As COTS’ CEO, each month I take a moment to consider what I want our community to know about our organization and our progress in serving Sonoma County’s homeless. I look forward to sharing these thoughts with you in this Virtual Cup of Coffee – my monthly communique about the business and mission moments of COTS (Committee On The Shelterless). In the Business portion, I will share the nuts and bolts of what we do to serve the homeless – our successes and our challenges. In the Mission Moment, I will share stories about our clients and our wonderful staff who make it all happen. I hope you enjoy it, and I look forward to your feedback.

Please stay safe,

The Urgent Need for More Mental Health Services

For those that exercise or pride themselves on their health, the emphasis is typically physical – running, walking, low cholesterol and blood pressure, and the absence of disease. When talking about health and fitness, we usually don’t talk about mental health, which can be just as debilitating or more than a serious physical ailment. Many of us have family, friends, or know of someone that suffers from mental illness. It could be Schizophrenia, Bipolar Disorder, Dual Diagnosis, Depression, Anxiety Disorder, PTSD, or more.

The National Alliance on Mental Illness (NAMI) posts some staggering statistics on mental illness:

  • 1 in 5 U.S. adults experience mental illness.
  • 17% of youth (age 6-17) experience a mental health disorder.
  • American adults living with mental illness die an average of 25 years sooner than others, largely due to a treatable condition.
  • 37% of students suffering from mental illness drop out of high school.
  • More than 90% of children who die from suicide suffer from a mental health condition.
  • Serious mental illness costs the U.S. about $193.2 billion in lost earnings per year.
  • People with depression have a 40% higher risk of developing cardiovascular and metabolic disease than the general population.

When I look at mental illness and the population that COTS serves – those experiencing homelessness – the numbers are also staggering:

  • 35% suffer from psychiatric/emotional conditions.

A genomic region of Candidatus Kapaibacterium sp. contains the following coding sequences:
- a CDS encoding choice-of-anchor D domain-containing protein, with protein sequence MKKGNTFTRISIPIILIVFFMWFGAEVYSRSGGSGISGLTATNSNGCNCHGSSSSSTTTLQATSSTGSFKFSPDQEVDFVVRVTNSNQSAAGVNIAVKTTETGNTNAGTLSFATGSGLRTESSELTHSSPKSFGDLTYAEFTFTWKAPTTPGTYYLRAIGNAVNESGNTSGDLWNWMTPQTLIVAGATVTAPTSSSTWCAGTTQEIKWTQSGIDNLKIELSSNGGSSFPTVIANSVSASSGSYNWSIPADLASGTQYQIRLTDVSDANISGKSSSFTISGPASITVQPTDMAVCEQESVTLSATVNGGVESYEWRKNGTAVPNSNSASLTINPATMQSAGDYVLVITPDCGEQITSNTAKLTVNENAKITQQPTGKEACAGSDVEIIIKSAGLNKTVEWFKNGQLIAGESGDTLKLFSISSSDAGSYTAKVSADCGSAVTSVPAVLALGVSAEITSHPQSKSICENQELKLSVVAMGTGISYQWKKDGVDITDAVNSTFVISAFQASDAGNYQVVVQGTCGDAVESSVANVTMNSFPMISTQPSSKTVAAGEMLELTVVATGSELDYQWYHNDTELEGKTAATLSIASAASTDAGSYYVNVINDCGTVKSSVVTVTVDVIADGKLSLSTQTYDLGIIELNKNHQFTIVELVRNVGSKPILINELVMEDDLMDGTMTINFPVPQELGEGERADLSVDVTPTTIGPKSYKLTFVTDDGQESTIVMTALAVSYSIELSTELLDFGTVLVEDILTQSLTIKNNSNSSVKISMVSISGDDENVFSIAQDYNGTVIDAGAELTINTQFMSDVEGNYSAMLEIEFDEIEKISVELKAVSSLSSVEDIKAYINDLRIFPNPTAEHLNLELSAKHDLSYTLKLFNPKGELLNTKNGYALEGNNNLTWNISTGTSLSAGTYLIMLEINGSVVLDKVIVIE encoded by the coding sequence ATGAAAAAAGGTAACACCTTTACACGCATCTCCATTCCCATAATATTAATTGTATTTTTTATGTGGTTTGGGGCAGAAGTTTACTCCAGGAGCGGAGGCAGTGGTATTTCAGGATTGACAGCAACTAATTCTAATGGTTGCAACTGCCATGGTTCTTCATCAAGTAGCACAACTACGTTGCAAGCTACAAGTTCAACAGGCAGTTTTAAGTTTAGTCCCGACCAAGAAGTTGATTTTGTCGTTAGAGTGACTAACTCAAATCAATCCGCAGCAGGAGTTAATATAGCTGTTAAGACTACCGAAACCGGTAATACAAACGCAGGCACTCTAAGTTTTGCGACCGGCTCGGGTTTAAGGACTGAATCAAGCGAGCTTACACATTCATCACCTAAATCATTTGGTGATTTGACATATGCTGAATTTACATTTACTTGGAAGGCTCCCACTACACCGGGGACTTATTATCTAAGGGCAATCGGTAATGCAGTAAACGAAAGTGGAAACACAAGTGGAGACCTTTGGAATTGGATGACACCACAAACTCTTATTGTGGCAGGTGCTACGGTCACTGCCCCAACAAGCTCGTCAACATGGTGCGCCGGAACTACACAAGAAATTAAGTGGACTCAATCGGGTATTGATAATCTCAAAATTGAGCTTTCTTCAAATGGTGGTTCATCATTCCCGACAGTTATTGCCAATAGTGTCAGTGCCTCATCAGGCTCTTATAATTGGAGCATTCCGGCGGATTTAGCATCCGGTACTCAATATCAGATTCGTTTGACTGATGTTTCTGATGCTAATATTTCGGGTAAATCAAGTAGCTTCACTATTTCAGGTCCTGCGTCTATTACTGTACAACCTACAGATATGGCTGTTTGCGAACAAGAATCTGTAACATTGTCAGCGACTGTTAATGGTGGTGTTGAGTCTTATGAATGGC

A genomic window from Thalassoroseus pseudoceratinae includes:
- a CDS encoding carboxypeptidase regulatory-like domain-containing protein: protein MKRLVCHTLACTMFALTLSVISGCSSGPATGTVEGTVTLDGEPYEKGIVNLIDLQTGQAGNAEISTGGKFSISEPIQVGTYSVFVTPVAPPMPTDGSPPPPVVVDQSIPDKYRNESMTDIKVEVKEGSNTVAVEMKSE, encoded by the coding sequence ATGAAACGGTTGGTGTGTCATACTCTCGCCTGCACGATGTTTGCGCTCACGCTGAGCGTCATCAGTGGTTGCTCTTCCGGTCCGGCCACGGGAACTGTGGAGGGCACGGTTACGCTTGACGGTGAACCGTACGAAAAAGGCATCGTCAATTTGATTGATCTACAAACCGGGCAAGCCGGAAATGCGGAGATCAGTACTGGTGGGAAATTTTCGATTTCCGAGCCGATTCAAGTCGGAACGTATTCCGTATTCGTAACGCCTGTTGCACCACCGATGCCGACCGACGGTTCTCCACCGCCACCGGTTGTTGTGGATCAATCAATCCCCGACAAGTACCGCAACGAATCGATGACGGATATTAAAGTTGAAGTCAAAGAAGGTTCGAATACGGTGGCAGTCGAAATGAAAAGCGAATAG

• 75% have experienced some form of trauma.
  • 38% suffer from drug/alcohol abuse.
  • 34% have a history of domestic violence

We know that people with mental illness are at greater risk of homelessness. We also know that the stress of being homeless intensifies mental illness and can exacerbate anxiety, fear, depression, drug use, and more.

Now, as if the fires, national political turmoil, and recession are not enough, we have COVID-19 and its consequences on our mental health. Working from home, job loss, social isolation, grief for the loss of a loved one all add to fear and uncertainty. And even when we get a vaccine, that fear, anxiety, depression will not go away. In fact, decades of underinvestment in mental health and healthcare in general, especially for the poor, were exposed by the consequences of COVID.

This is not doom and gloom. This is our reality and we need more financial investments in our social support services if we are to address growing mental illness in our community.

This Virtual Coffee is dedicated to mental health and what we can do to begin to invest in our community. In this election season, Measure O is on the ballot to ask for tax dollars to invest in more mental health services. I am not here to tell you how to vote. That is not my job. I am here to share what we see every day at COTS with our residents at our adult and family shelter, those we help on the streets, in their cars and RVs, and in encampments who suffer from severe mental health illness – children, adults, veterans, seniors – all experiencing homelessness. We need more financial investments to address mental health.

The monies from Measure O will go toward emergency psychiatric care; mobile support teams that accompany law enforcement on crises intervention calls (we use this at COTS); mental health services at children’s shelters; residential treatment facilities; suicide prevention; mental health services for children, veterans, and seniors; expansion of substance use disorder services; behavioral health services for individuals who are homeless; and so much more. The residents in our shelters and on the streets will benefit greatly from these investments.

As a concerned citizen wanting assurance that these monies will be spent as intended, there will be an Independent Citizens Oversight Committee to provide transparency and fiscal accountability. That works for me and Measure O works for me. In the interest of those experiencing homelessness, I support Measure O.

Until next month,

Chuck Fernandez